In Her Feminine Sign by Dunya Mikhail
New York. New Directions. 2019. 80 pages.
Throughout this newest collection, Dunya Mikhail writes poems of cities, friends, grandmothers, goddesses, of girls who might “outgrow / their dresses / while on the road” to captivity. The poems offer a chronicle of internal life in the landscapes of exile and remembered homeland, always foregrounding the experiences of women. The first section of In Her Feminine Sign is entitled “The Tied Circle,” a reference to the Arabic name of a letter, taa’ marboota ة, that is often a feminine marker for nouns. The tied circle hovers over these poems as astrological sign, as both weather and roadmap.
The poems In Her Feminine Sign are also marked by Mikhail’s particular language, its graceful shifts between fable and plain-speaking. Fossils are reanimated and birds flit between the pages, answering the silences and laments of the various speakers. Beyond the reductive trope of “witness” often inaccurately assigned to writers whose lives unfold in times of war, Mikhail’s poems embody the world that necessitates her work, seamlessly navigating eras and continents. These are not poems about war or exile or trauma. They are poems that emanate from the women who live them, those who survive and those who are remembered.
Mikhail’s poetic recalls an Arabic style known as al-sahl al-mumtane’, language that delivers information and emotion with great fluidity but without excess, a kind of lucid restraint that contains multitudes. In “Baghdad in Detroit,” Mikhail traverses decades and wars and their attendant traumas without ever naming them, conjuring, instead, lived experiences of devastation and survival. “A butterfly from the Tigris shore / alights on my hand. / No bombs today to scare her away. / They say it is the Detroit River.”
In the second section, entitled “Tablets,” after the Sumerian clay tablets that are the first record of human writing, Mikhail presents a series of short, imagistic poems that she calls “Iraqi Haiku.” The poems do not have any discernible syllabic restrictions, but they retain the haiku’s meditative qualities and direct style of expression. The tablet poems alternate between reflection—“the flame opens like a giant plant / swallowing them one by one”—and direct address: “Ask not how many houses were built. / Ask how many residents remained in the houses.” The cumulative effect is both a deepening and rising intensity; each poem is progressively more devastating.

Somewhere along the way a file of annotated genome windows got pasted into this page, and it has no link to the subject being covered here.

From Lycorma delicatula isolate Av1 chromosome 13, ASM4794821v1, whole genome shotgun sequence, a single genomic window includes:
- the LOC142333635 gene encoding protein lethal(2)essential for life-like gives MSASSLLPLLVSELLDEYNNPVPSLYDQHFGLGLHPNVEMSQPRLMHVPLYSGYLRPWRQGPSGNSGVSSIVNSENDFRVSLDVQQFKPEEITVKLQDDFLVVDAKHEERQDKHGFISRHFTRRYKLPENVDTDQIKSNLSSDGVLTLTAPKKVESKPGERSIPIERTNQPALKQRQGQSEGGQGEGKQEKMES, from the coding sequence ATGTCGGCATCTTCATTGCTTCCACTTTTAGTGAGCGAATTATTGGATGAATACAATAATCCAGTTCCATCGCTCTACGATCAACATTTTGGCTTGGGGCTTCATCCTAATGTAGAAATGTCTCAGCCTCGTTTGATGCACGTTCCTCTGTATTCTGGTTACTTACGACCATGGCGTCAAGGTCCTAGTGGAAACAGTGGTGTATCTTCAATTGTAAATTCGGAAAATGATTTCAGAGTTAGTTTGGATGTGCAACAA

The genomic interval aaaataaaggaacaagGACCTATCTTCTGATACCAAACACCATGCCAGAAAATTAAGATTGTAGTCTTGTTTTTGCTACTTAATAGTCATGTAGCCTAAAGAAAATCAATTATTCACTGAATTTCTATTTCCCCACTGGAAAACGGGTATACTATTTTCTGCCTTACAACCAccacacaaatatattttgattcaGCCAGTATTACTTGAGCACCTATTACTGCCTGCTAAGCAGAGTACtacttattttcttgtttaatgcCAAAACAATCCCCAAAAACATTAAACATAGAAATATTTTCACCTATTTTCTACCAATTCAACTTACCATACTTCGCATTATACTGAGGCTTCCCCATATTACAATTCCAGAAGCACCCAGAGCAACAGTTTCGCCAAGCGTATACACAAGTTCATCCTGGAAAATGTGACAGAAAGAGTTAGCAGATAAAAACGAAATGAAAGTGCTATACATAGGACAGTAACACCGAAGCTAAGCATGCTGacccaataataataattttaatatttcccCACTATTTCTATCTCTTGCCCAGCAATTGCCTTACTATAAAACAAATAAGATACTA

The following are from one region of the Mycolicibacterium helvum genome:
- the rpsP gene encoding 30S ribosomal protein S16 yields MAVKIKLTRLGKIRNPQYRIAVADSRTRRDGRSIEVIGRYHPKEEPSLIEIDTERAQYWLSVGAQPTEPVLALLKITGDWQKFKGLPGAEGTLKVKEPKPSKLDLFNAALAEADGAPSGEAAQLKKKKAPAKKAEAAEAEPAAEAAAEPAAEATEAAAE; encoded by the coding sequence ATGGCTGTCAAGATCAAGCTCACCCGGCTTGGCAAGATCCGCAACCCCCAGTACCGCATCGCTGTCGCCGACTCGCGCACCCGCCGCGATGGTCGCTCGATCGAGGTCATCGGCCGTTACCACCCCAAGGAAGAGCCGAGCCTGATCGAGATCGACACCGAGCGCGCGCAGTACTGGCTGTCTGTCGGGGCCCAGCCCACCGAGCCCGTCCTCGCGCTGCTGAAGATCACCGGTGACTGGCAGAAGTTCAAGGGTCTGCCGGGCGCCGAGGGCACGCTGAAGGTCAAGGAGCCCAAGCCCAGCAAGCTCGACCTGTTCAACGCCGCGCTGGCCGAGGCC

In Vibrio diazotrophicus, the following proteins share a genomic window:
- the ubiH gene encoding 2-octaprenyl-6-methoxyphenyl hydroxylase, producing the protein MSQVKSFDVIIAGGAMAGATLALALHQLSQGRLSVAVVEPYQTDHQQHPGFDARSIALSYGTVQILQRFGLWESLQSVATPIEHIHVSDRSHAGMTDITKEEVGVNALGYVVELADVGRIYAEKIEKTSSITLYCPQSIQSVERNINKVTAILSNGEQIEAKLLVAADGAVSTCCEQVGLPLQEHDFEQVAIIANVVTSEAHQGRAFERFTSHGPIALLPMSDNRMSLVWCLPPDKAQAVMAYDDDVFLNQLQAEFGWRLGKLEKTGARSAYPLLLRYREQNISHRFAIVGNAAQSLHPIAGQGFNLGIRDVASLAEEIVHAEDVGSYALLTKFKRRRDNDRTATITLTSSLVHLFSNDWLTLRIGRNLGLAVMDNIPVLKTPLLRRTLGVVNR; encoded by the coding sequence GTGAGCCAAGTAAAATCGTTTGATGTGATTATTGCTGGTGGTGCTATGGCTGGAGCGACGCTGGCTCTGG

In her author’s note, Mikhail reveals that she wrote these poems twice, in Arabic and in English, but she insists that they are not translations. She describes the writing as the making of “a new ‘original’” and refers to this book as the English edition. It’s an intriguing revelation, which makes the reader aware of the presence of a set of partner poems but withholds them. Knowing calls attention to the absence.
The final section of the book, “T/here,” engages the illusory nature of place in the poet’s experience and contains some of the most striking poems of the collection. Of particular note is “What We Carry to Mars,” a poem written in long lines of text separated by stanza breaks so that it drifts through the reader, like so much of our digital communication. Mikhail develops the images in each poem to their full capacity. The tenderness, longing, and ultimately hope in the poem “Flamingo” are a signature of her art. The speaker reports that flamingos migrate “back to Iraq / after a twenty-year absence,” then folds herself into the “half-hearted Valentine” that a pair of them make. In that first line, civilizational destruction, species extinction, time, and so much of what is lost are evoked. But throughout the poem, hope braids with longing, the slender coral-colored bird returns, the speaker writes of flying home again.
Lena Khalaf Tuffaha